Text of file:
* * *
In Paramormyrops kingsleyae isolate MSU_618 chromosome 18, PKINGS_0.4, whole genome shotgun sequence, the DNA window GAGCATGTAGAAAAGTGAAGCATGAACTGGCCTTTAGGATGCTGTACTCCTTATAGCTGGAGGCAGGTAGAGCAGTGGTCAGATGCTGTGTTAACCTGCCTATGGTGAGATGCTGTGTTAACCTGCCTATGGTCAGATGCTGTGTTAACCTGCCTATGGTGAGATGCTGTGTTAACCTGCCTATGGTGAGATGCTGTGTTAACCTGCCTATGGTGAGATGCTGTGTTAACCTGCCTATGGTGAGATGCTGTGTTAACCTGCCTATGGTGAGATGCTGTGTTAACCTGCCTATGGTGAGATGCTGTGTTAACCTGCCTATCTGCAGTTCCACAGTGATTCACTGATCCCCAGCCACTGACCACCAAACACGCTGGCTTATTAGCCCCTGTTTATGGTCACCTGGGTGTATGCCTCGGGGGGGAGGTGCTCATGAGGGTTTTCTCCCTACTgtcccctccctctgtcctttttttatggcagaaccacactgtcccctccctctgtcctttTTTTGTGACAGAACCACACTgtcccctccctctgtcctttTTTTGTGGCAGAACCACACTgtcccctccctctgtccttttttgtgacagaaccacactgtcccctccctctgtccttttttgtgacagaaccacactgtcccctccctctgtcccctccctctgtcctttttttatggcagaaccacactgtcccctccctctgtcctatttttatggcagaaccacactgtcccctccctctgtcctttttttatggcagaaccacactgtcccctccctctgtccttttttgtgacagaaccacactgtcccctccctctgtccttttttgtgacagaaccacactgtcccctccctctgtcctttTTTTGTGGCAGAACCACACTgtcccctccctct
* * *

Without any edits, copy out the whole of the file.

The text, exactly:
In Paramormyrops kingsleyae isolate MSU_618 chromosome 18, PKINGS_0.4, whole genome shotgun sequence, the DNA window GAGCATGTAGAAAAGTGAAGCATGAACTGGCCTTTAGGATGCTGTACTCCTTATAGCTGGAGGCAGGTAGAGCAGTGGTCAGATGCTGTGTTAACCTGCCTATGGTGAGATGCTGTGTTAACCTGCCTATGGTCAGATGCTGTGTTAACCTGCCTATGGTGAGATGCTGTGTTAACCTGCCTATGGTGAGATGCTGTGTTAACCTGCCTATGGTGAGATGCTGTGTTAACCTGCCTATGGTGAGATGCTGTGTTAACCTGCCTATGGTGAGATGCTGTGTTAACCTGCCTATGGTGAGATGCTGTGTTAACCTGCCTATCTGCAGTTCCACAGTGATTCACTGATCCCCAGCCACTGACCACCAAACACGCTGGCTTATTAGCCCCTGTTTATGGTCACCTGGGTGTATGCCTCGGGGGGGAGGTGCTCATGAGGGTTTTCTCCCTACTgtcccctccctctgtcctttttttatggcagaaccacactgtcccctccctctgtcctttTTTTGTGACAGAACCACACTgtcccctccctctgtcctttTTTTGTGGCAGAACCACACTgtcccctccctctgtccttttttgtgacagaaccacactgtcccctccctctgtccttttttgtgacagaaccacactgtcccctccctctgtcccctccctctgtcctttttttatggcagaaccacactgtcccctccctctgtcctatttttatggcagaaccacactgtcccctccctctgtcctttttttatggcagaaccacactgtcccctccctctgtccttttttgtgacagaaccacactgtcccctccctctgtccttttttgtgacagaaccacactgtcccctccctctgtcctttTTTTGTGGCAGAACCACACTgtcccctccctct